State lawmakers voted overwhelmingly Thursday to override Gov. Larry Hogan's veto of a bill to increase the use of renewable energy in the state.The legislation, which will require utility companies in Maryland to buy more energy from sources such as wind turbines, solar panels and hydroelectric...
-2 points by Baltimore Sun | Renewable energy Wind power United States Senate Republican Party Maryland United States House of Representatives Democratic Party Democracy
|U.N. delegates tell Donald Trump to stay in Paris Agreement climate pact|
MARRAKECH, Morocco — The first U.N. climate conference after the landmark Paris Agreement closed Friday with delegates appealing to Donald Trump to join the battle against global warming and inviting him to see its impacts in Pacific islands.
-2 points by Pittsburgh Post-Gazette | Fossil fuel Global warming Greenhouse gas Climate change Renewable energy Island Attribution of recent climate change Wind power
|Obama undermines Donald Trump with ambitious new climate change plan|
President-elect Donald Trump says he'll abandon his predecessor's global climate-change deal, but that didn't stop the Obama administration this week from rolling out a new, even more ambitious plan to cut U.S. emissions by 80 percent by 2050, undermining the incoming president on the world stage two months before his ...
4798 points by The Washington Times | Global warming Climate change United States Senate Climate Democratic Party Renewable energy Barack Obama President of the United States
|Tesla, SolarCity merger approved by shareholders|
Stephen FellerWASHINGTON, Nov. 17 (UPI) -- Shareholders for Tesla and SolarCity approved a merger Thursday, giving Elon Musk the means to sell and install the solar panel roof tiles he unveiled recently.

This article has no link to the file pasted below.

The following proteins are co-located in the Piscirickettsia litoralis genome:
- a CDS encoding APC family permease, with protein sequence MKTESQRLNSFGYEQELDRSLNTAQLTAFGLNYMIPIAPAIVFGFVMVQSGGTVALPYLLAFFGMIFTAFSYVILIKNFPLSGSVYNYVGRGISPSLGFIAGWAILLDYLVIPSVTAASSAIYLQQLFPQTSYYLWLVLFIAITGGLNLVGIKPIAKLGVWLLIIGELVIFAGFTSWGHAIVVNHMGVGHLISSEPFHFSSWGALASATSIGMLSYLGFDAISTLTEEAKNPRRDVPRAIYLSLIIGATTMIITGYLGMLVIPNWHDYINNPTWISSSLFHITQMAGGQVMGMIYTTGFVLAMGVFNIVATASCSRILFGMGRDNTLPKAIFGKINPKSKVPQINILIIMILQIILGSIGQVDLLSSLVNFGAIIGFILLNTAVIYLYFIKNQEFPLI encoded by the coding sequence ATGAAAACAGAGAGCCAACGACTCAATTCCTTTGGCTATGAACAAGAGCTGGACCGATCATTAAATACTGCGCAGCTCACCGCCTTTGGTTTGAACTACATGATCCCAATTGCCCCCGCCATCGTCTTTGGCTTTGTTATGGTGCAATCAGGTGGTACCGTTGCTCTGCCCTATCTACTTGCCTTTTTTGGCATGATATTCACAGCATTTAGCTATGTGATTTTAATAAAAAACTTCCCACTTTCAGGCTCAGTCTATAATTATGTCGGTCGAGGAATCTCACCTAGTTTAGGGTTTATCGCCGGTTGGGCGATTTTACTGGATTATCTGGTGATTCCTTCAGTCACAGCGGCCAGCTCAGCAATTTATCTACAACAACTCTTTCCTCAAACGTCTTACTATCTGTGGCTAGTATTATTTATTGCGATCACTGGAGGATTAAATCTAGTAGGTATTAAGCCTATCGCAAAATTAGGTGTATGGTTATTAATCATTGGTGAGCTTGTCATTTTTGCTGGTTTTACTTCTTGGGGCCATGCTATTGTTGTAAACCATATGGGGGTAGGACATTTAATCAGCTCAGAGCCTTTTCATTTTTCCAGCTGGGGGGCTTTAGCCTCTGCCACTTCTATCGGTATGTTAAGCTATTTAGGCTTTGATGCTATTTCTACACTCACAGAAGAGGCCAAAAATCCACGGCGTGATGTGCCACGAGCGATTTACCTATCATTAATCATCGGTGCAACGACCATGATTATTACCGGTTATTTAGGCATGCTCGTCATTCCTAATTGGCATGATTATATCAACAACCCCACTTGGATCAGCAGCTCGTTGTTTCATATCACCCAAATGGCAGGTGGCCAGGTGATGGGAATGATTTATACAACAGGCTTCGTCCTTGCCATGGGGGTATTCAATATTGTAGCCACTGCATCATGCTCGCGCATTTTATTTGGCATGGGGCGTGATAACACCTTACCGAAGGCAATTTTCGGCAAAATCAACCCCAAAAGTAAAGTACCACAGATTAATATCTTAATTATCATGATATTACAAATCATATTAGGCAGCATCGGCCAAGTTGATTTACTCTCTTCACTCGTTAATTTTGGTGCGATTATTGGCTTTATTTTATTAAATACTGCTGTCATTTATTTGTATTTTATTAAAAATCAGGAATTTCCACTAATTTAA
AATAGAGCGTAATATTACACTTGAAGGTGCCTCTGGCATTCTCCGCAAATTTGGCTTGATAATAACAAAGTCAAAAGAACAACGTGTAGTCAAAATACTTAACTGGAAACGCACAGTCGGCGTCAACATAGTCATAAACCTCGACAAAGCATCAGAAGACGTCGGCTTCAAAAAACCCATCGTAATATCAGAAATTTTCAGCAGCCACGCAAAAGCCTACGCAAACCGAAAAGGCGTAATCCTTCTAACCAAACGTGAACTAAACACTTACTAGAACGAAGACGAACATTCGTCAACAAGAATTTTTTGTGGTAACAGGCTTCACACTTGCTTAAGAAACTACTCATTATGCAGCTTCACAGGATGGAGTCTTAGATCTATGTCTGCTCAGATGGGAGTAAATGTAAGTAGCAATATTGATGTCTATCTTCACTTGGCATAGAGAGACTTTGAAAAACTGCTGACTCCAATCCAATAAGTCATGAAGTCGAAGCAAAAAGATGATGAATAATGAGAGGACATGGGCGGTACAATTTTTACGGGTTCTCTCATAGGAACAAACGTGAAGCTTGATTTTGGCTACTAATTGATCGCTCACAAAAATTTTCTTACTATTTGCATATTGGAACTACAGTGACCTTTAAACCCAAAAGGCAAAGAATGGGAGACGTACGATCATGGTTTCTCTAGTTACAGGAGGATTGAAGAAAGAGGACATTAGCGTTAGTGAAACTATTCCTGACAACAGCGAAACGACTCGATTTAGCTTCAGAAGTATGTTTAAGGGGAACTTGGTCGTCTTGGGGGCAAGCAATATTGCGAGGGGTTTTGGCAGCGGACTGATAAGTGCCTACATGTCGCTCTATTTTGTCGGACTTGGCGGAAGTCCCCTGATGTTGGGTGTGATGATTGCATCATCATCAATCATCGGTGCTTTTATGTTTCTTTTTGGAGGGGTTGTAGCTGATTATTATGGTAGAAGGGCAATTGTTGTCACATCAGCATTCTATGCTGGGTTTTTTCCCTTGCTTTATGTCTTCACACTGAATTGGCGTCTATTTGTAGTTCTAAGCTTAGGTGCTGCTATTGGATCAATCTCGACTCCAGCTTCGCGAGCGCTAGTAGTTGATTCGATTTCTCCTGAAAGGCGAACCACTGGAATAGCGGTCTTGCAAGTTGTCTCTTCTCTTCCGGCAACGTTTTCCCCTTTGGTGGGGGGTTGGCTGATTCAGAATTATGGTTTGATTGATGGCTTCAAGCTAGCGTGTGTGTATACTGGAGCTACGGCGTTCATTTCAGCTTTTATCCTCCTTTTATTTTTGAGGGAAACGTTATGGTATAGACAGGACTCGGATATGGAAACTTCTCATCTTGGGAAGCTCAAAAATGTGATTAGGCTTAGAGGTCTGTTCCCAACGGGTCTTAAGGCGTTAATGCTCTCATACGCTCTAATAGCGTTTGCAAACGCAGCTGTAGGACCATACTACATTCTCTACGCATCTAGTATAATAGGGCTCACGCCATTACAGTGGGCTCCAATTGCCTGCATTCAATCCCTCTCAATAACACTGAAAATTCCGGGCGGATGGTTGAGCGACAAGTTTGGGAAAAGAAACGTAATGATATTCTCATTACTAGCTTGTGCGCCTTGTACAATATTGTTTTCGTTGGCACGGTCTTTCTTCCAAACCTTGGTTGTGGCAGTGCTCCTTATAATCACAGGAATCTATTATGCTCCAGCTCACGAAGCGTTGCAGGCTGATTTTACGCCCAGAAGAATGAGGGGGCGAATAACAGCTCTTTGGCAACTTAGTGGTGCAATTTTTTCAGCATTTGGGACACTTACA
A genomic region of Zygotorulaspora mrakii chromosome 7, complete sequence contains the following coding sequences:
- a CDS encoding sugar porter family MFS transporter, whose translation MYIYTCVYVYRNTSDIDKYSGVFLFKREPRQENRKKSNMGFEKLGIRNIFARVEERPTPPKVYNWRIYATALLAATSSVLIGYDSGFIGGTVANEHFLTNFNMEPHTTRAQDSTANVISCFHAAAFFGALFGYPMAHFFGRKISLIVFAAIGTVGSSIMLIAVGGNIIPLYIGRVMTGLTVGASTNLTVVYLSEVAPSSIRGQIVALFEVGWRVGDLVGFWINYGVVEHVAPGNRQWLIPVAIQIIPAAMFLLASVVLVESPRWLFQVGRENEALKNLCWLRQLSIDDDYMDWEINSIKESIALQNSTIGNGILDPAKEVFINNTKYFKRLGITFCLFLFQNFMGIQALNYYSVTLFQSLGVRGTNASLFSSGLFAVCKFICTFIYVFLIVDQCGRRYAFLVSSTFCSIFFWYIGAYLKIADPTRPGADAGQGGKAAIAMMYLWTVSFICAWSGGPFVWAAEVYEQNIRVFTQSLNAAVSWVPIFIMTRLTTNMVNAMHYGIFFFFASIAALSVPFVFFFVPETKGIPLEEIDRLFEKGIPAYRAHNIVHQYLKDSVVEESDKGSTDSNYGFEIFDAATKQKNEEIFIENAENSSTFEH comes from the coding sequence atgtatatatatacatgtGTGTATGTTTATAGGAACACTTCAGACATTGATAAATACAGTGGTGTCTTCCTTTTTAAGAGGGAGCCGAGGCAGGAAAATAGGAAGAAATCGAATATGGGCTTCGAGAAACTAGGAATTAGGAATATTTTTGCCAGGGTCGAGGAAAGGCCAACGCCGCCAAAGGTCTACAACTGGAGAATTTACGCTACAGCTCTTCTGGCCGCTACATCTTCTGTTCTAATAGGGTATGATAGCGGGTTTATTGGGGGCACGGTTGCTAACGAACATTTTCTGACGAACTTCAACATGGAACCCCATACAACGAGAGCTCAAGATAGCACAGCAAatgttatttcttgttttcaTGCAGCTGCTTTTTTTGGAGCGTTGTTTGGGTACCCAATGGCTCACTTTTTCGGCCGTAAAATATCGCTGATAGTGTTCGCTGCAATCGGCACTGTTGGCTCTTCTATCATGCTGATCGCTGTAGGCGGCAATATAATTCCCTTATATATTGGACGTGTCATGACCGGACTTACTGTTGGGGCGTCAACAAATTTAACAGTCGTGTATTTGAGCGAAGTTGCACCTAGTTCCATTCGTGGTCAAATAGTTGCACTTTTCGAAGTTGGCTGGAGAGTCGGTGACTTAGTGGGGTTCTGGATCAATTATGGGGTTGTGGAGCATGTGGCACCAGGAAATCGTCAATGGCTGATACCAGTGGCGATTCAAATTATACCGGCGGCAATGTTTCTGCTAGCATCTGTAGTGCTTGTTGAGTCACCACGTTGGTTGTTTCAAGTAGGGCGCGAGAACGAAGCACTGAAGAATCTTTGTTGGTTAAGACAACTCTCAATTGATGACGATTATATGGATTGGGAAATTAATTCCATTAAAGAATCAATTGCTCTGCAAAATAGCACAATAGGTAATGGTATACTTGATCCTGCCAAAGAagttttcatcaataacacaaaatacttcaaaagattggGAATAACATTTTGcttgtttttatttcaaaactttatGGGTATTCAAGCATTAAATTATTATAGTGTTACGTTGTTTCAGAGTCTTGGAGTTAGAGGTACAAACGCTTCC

5 points by UPI | United Press International William Randolph Hearst Elon Musk Photovoltaics News World Communications International News Service Nuclear power Renewable energy
|Sierra Club files antitrust claim against DTE pipeline|
The Sierra Club alleges a proposed natural gas pipeline will raise DTE Energy consumer prices above competitive rates
-2 points by The Detroit News | Natural gas Wind power Fossil fuel Renewable energy Petroleum Pipeline transport Electricity generation Coal
|How much energy can your roof make?|
If you've ever thought about putting solar panels on your roof, you know that the process doesn't exactly qualify as an impulse purchase.
480 points by CNN | Google Names of large numbers Google Earth Google services Google Maps Energy Renewable energy Million
|Why Morocco is leading the charge against climate change|
Renewable energy is taking off in Morocco.
18604 points by CNN | Renewable energy Efficient energy use Fossil fuel Sustainable energy World energy resources and consumption Solar energy Alternative energy Nuclear power
|Trump won't deter us on climate change|
Even the recent outcome of the US elections cannot stop those of us dedicated to battling climate change.
1398 points by CNN | Renewable energy Fossil fuel United Nations Ban Ki-moon Global warming Temperature Wind power Climate change
|New York regulators poised to approve sale of nuclear plant|
ALBANY, N.Y. (AP) - Utility regulators in New York state are poised to approve the sale of an upstate nuclear power plant as part of the state's effort to invest in nuclear power while expanding its use of renewable energy. The Public Service Commission plans to vote Thursday on Entergy ...
1 points by The Washington Times | Nuclear power Renewable energy Sustainable energy Coal Anti-nuclear movement Nuclear fission New York Energy development
|Middough, Cleveland-based engineers, to design Lake Erie wind turbine interconnection (photos)|